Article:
(Adds shares in seventh paragraph, Swiss Re CFO statement in eighth, RSA CEO in 11th.)
July 3 (Bloomberg) -- Swiss Re Ltd., the world’s second- biggest reinsurer, agreed to buy a Chinese unit of the U.K.’s RSA Insurance Group Plc as it shifts capital to regions with higher premium growth prospects.
The company, based in Zurich, is buying Sun Alliance Insurance (China) Ltd. for 71 million pounds ($122 million), according to a statement today. The acquisition, which is subject to regulatory approval, will enable Swiss Re to offer corporate insurance directly from mainland China.
Swiss Re is expanding in faster-growing markets such as China, Indonesia and Brazil to increase the portion of premiums from those regions to between 20 percent to 25 percent by 2015 from 18 percent last year, it said.
The company last year bought a stake in New China Life Insurance Co. for about $493 million, and a holding in Brazilian insurer Sul America SA for $334 million. In October, it invested as much as $425 million in Hong Kong billionaire Richard Li’s FWD Group.
“Growing wealth and increasing urbanization are key drivers for a continuing demand” for insurance and reinsurance products in “high growth markets,” Swiss Re said in the statement. “With the overall outlook for these markets remaining intact, the growth rate for premiums is expected to stay at around 8 percent per year.”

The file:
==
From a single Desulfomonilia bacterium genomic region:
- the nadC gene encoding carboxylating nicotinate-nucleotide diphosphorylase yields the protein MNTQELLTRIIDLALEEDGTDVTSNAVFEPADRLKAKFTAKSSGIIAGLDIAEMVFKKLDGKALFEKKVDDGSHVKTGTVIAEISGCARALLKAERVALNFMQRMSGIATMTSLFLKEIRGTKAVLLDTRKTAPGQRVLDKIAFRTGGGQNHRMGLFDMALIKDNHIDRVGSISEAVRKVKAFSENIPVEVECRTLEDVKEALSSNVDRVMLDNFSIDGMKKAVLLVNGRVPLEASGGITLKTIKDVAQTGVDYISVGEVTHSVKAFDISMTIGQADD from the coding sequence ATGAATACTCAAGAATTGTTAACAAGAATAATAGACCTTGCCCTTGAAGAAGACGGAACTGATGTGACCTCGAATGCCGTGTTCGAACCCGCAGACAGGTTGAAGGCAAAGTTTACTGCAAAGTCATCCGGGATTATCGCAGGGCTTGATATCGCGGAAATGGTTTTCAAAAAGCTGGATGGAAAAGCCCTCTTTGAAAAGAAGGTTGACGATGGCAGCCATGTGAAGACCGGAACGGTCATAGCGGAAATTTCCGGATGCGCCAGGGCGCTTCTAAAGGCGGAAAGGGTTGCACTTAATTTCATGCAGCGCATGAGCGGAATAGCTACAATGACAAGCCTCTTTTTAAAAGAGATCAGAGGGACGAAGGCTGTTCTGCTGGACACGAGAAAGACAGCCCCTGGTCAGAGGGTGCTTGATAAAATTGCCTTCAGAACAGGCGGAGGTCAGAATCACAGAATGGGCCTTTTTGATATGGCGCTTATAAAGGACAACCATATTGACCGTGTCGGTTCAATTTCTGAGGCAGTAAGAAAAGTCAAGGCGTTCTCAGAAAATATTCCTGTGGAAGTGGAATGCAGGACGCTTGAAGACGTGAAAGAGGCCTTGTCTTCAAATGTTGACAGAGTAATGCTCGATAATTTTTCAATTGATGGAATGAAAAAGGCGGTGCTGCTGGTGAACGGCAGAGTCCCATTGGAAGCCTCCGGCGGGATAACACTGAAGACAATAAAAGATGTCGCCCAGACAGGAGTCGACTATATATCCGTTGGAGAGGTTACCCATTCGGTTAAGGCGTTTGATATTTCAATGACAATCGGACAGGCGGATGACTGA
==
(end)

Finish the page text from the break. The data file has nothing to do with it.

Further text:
That’s more than double the 3 percent premium growth rate foreseen in mature markets from 2013 to 2020, according to a presentation on the company’s website.
Swiss Re rose 0.2 percent to 79.95 Swiss francs at 10:43 a.m. in Zurich trading, trimming losses this year to 2.6 percent. RSA climbed 0.1 percent to 474.6 pence in London. The stock has climbed 17 percent this year after dropping 27 percent in 2013.
Swiss Re said it’s “confident” it will reach a return-on- equity goal of 10 percent to 12 percent by 2015. It plans to invest $3 billion of excess capital by next year to grow its business and “a good bit” could be spent in high growth markets, Chief Financial Officer David Cole told reporters on a conference call.
“That doesn’t mean we are going to turn down opportunities in developed markets,” Cole said. Swiss Re will look at ways to return money to shareholders if it can’t invest the capital at a return-on-equity of 11 percent, he said.
RSA, which also owns businesses in Hong Kong, Singapore and India, is selling non-core assets to bolster capital after three profit warnings in the fourth quarter and an accounting scandal in Ireland. It sold a Canadian insurance broker to Arthur J. Gallagher & Co. in May and disposed of its eastern European units to PZU SA in April.
“We are continuing to evaluate further non-core disposals, some of which we expect to agree during 2014,” Chief Executive Officer Stephen Hester said in a statement.
The British insurer is looking to raise at least 300 million pounds from asset sales outside of its “core markets” of the U.K., Ireland, Canada, Scandinavia and Latin America in 2014, it said in February.
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